There’s one thing everyone who works in an open plan office can agree on: it’s really difficult to concentrate in them. Between chatty co-workers, chronic fidgeters and our natural need to know what that group of people gathered in the corner is talking about, focus is hard to come by. Companies are beginning to recognize this problem though, as Sue Shellenbarger writes in this Wall Street Journal piece, and they’re implementing changes to fix it.

San Francisco-based Segment recently moved from a warehouse-like space to an office designed with employees’ focus in mind. The old space had “these long lines of sight across the workspace, where you have people you know and recognize moving by and talking to each other. It was incredibly distracting,” CEO Peter Reinhardt told Shellenbarger. Now staffers have more space between their workstations and there are walls and corners to minimize the long sightlines that proved distracting before.

Narrowing how much of the office you can see at any one time helps cut down on what experts call “visual noise,” or movement around the edges of what you’re looking at. Shellenbarger cites Sabine Kastner, a professor of neuroscience and psychology at Princeton University, saying “unpredictable movements around the edges of a person’s field of vision complete for cognitive resources.” Essentially, when you see something happening out of the corner of your eye, you can’t help but look at it, breaking whatever concentration you had going. Boston Consulting Group took a higher-tech approach to cutting down on visual distractions in it’s new open plan New York City offices. At the request of employees, workstations are outfitted with oversize 34-inch curved computer screens.

There’s also the problem of being within your boss’s eyesight at all times and the effect that has on your work product. In addition to that anxious feeling you get when you think someone important is watching you (even though, in all likelihood, they’re just trying to focus amid the chaos, too), it creates a culture where everyone tries to look busy at all times, even if they’d benefit from taking a break or bouncing ideas off a colleague, Leigh Stringer, a senior workplace expert at EYP Architecture and Engineering in Albany, NY, told Shellenbarger.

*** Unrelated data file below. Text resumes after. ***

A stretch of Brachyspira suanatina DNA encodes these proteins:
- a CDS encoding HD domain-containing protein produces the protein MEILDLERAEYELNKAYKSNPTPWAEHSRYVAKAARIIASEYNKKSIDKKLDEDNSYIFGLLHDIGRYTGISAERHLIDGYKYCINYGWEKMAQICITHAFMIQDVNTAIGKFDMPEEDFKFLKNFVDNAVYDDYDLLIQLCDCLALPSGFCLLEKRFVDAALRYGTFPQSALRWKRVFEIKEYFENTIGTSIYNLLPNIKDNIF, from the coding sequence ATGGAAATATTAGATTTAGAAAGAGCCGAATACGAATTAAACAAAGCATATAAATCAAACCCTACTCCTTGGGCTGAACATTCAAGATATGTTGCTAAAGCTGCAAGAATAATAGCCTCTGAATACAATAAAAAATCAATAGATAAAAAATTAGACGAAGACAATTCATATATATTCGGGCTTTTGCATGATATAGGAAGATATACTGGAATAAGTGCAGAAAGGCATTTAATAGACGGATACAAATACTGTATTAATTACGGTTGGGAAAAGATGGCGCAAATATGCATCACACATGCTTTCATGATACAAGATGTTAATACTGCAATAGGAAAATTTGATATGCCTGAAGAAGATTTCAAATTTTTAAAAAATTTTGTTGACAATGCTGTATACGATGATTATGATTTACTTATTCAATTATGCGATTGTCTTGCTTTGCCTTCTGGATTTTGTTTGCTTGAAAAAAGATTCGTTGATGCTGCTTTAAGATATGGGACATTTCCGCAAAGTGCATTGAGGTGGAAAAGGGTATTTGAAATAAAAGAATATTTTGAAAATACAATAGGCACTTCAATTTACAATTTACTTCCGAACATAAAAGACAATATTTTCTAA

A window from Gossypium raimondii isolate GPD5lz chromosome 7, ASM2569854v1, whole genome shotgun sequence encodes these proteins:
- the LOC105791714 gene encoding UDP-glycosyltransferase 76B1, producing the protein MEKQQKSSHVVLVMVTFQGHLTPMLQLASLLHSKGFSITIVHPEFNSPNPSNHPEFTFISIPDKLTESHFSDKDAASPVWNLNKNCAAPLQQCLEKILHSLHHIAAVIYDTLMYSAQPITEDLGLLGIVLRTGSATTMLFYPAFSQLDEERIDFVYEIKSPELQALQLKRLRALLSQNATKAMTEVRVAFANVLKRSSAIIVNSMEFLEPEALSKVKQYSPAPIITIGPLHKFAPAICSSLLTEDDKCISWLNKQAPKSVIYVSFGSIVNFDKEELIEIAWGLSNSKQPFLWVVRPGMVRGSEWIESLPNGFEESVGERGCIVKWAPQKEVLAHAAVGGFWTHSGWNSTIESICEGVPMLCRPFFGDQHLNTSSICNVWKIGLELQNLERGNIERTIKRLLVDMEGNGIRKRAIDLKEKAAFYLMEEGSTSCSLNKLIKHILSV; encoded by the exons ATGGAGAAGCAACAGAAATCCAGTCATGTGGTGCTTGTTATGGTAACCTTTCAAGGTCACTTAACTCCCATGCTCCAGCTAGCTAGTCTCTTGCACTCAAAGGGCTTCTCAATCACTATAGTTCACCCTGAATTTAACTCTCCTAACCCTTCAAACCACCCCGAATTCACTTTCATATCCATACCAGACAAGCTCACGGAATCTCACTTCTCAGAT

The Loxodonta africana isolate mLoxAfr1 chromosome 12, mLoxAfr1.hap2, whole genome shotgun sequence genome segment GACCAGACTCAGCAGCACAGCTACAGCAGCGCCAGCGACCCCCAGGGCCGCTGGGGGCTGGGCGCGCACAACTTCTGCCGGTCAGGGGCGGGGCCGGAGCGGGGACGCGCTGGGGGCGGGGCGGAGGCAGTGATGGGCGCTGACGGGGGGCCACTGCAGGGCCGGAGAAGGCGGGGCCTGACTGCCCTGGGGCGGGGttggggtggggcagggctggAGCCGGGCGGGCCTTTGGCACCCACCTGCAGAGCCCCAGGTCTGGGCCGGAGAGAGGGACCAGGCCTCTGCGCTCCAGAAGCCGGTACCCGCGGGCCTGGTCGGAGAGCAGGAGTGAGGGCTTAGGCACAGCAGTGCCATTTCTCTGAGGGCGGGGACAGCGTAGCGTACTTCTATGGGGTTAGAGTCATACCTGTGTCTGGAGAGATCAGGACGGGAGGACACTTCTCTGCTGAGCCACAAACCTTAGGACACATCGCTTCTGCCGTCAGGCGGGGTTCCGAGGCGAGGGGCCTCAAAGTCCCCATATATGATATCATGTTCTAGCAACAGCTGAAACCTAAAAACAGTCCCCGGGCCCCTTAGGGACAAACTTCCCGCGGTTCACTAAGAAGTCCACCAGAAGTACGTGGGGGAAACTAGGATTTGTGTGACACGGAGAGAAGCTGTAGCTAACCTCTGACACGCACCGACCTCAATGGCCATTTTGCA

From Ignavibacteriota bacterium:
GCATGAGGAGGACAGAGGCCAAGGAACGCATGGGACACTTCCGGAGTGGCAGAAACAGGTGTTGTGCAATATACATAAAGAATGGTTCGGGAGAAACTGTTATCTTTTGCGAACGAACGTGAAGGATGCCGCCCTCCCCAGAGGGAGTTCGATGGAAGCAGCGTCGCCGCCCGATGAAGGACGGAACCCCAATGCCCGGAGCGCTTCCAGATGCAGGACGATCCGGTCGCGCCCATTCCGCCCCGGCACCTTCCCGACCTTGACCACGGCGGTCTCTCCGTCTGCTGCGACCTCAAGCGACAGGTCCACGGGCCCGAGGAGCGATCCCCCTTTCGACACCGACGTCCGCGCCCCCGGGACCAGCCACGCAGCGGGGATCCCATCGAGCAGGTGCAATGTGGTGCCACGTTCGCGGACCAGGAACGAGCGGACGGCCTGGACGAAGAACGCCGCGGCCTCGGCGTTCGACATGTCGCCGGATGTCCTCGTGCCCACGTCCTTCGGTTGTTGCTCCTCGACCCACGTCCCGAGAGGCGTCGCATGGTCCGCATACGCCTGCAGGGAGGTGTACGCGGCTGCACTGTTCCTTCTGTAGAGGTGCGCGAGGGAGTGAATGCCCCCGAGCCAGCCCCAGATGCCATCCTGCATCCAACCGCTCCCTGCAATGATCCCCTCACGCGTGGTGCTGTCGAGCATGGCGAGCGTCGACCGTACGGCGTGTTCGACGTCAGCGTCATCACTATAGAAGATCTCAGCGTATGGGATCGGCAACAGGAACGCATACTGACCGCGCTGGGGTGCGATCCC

That may help explain why research by Ethan Bernstein, an assistant professor of leadership and organizational behavior at Harvard Business School found that “teams were 10 percent to 15 percent more productive when they worked behind a curtain that shielded them from supervisors’ view,” Shellenbarger writes. Bernstein told WSJ that the employees felt they could be more creative with their problem solving when they knew their boss couldn’t see them.

AT&T has taken note of this desire for privacy. The company’s San Ramon, CA, office features 20 Steelcase Brody workstations with privacy screens on three sides, in addition to 66 “focus rooms” that have one desk each.

As the knowledge of what open plan workspaces really do to employees’ ability to focus spreads, hopefully more companies will think carefully about how their space is designed. In the meantime, if you’re in open plan purgatory with no company-wide changes in sight, try ducking into an empty conference room or finding a less-crowded corner of the office when you really need to go head-down on work.

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